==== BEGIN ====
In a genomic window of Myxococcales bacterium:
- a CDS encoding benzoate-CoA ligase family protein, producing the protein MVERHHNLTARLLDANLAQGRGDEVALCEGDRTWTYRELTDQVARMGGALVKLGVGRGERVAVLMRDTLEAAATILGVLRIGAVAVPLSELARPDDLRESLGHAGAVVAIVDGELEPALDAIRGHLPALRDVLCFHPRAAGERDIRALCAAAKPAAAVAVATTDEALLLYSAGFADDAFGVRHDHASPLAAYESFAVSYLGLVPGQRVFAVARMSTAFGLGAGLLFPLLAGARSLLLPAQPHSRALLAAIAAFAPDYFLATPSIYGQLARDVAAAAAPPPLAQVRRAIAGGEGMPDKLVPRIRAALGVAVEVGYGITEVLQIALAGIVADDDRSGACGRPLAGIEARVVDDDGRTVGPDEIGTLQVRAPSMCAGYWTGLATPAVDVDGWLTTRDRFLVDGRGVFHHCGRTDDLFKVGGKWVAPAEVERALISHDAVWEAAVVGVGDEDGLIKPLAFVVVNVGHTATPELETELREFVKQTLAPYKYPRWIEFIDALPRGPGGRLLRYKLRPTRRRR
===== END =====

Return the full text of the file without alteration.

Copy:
In a genomic window of Myxococcales bacterium:
- a CDS encoding benzoate-CoA ligase family protein, producing the protein MVERHHNLTARLLDANLAQGRGDEVALCEGDRTWTYRELTDQVARMGGALVKLGVGRGERVAVLMRDTLEAAATILGVLRIGAVAVPLSELARPDDLRESLGHAGAVVAIVDGELEPALDAIRGHLPALRDVLCFHPRAAGERDIRALCAAAKPAAAVAVATTDEALLLYSAGFADDAFGVRHDHASPLAAYESFAVSYLGLVPGQRVFAVARMSTAFGLGAGLLFPLLAGARSLLLPAQPHSRALLAAIAAFAPDYFLATPSIYGQLARDVAAAAAPPPLAQVRRAIAGGEGMPDKLVPRIRAALGVAVEVGYGITEVLQIALAGIVADDDRSGACGRPLAGIEARVVDDDGRTVGPDEIGTLQVRAPSMCAGYWTGLATPAVDVDGWLTTRDRFLVDGRGVFHHCGRTDDLFKVGGKWVAPAEVERALISHDAVWEAAVVGVGDEDGLIKPLAFVVVNVGHTATPELETELREFVKQTLAPYKYPRWIEFIDALPRGPGGRLLRYKLRPTRRRR